evaṁ bruvāṇaṁ pitaraṁ
uvāca tāta jāmātā
evam—in this way; bruvāṇam—who was talking and chastising her; pitaram—unto her father; smayamānā—smiling (because she was chaste); śuci-smitā—laughingly; uvāca—replied; tāta—O my dear father; jāmātā—son-in-law; tava—your; eṣaḥ—this young man; bhṛgu-nandanaḥ—is Cyavana Muni (and no one else).
Sukanyā, however, being very proud of her chastity, smiled upon hearing the rebukes of her father. She smilingly told him, “My dear father, this young man by my side is your actual son-in-law, the great sage Cyavana, who was born in the family of Bhṛgu.”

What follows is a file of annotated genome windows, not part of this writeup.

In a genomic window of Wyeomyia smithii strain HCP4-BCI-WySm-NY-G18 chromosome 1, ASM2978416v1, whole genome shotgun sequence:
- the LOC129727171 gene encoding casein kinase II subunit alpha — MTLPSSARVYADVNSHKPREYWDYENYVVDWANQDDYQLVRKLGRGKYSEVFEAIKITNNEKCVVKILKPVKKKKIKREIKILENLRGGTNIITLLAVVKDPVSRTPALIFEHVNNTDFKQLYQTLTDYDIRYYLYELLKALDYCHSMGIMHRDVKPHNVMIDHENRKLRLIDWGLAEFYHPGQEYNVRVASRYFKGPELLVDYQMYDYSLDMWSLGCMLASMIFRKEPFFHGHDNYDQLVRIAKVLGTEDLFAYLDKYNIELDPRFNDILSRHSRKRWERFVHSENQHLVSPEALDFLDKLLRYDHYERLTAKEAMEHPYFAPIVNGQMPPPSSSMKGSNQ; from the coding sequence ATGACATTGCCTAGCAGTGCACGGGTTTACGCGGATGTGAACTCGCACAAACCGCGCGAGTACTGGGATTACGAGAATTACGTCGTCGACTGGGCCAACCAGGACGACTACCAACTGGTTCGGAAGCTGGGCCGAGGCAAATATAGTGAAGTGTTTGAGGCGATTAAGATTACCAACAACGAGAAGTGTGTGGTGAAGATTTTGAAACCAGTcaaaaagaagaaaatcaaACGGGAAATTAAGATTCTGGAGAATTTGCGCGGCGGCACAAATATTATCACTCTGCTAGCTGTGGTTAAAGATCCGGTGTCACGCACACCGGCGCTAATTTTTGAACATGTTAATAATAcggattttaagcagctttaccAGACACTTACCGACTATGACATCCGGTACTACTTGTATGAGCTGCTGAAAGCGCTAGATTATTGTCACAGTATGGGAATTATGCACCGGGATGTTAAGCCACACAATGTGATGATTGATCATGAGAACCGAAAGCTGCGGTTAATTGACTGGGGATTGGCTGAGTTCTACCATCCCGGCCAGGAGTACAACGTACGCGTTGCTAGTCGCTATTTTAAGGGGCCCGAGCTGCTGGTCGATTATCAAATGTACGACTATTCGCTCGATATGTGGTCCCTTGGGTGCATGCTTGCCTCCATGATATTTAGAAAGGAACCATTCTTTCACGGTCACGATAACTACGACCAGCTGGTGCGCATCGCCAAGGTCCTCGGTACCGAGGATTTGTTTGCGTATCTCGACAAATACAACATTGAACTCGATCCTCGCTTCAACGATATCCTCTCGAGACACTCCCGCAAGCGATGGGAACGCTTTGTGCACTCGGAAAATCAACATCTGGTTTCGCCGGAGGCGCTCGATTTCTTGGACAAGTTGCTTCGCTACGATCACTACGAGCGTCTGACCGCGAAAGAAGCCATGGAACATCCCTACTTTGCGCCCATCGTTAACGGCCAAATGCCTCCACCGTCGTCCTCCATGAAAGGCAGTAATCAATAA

Although the father chastised the daughter, assuming that she had accepted another husband, the daughter knew that she was completely honest and chaste, and therefore she was smiling. When she explained that her husband, Cyavana Muni, had now been transformed into a young man, she was very proud of her chastity, and thus she smiled as she talked with her father.
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